The fact that we’re at part three of this series and just getting in-depth to the “pre-planning” stage is telling in terms of how much there is to navigating safely. Quickly, let’s recap what we learned from Bob Sweet’s The Weekend Navigator so far.
There are three stages of traversing the water: planning, navigating underway and checking. This post is about the first stage—planning—and it’s essential to getting to where you want to go, safely avoiding any charted obstacles. During this stage, you select your course, check it for hazards and adjust it to avoid obstacles. Even if it’s a route you’ve taken hundreds of times, it’s always smart to have everything laid out on a chart ahead of time in case visibility is low or something goes awry with your navigation electronics.
This is when you would employ the waypoint navigation technique discussed in the last part of this series. As you measure out your route, be sure to keep in mind the draft of the boat (the measure of how far its keel extends below the waterline) and the depth of the water. Ask yourself what kind of seabed you’ll be going over. Rocks? Sand? Seaweed? Mud? You can guess which ones are more forgiving than others.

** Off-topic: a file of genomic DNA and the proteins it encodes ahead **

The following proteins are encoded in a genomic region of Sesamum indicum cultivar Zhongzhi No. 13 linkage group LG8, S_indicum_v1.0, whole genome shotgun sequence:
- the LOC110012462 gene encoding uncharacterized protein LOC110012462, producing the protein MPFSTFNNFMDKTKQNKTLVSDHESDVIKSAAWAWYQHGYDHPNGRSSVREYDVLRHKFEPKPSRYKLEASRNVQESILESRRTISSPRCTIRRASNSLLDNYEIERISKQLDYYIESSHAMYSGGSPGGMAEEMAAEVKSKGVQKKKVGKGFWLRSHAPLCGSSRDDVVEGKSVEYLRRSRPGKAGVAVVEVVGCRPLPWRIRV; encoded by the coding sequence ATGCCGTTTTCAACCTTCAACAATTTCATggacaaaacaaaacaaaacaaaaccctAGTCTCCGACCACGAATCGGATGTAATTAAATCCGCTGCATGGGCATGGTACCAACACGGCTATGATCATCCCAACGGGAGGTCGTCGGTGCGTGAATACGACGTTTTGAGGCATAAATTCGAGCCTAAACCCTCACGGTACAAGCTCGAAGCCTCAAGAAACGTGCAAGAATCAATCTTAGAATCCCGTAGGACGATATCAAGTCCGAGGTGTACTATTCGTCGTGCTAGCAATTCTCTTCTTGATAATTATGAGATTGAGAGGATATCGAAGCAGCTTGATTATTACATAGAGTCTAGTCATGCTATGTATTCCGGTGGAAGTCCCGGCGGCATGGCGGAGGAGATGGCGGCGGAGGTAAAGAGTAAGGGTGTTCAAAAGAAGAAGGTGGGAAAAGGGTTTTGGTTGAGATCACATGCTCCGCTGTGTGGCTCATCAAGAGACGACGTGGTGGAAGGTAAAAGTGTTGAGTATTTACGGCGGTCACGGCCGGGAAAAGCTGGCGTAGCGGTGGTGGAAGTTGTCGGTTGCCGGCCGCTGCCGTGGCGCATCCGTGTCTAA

Remember, those depth numbers are a mean value, not the absolute shallowest you may experience. Most charts show MLLW (Mean Lower Low Water) soundings. That’s the long-term average depth for the lower of the daily low tides at that location. During full and new moons, the actual depth could be bit lower at low tide. Well, the tide isn’t always low, so could we safely take a leg over a shallow bottom? Either way, says Sweet, “It is prudent to pre-plan legs of a safe passage with some margin of depth and lateral clearance to obstacles. Only traverse a shallower area when you know for certain that the stage of the tide at that time will give you enough water.”
Finally, the last things of note are “horizontal clearance” (make sure you have plenty of room to steer around obstacles) and “clearance overhead” (don’t make the mistake of going under a short bridge in a tall sailboat). With these guidelines in mind, you should now be ready to hit the water safely. Before you go, though, don’t forget to bring along a NOAA-approved chart from OceanGrafix!
Most of the information for this series comes from Bob Sweet’s The Weekend Navigator. To find the book, follow this link.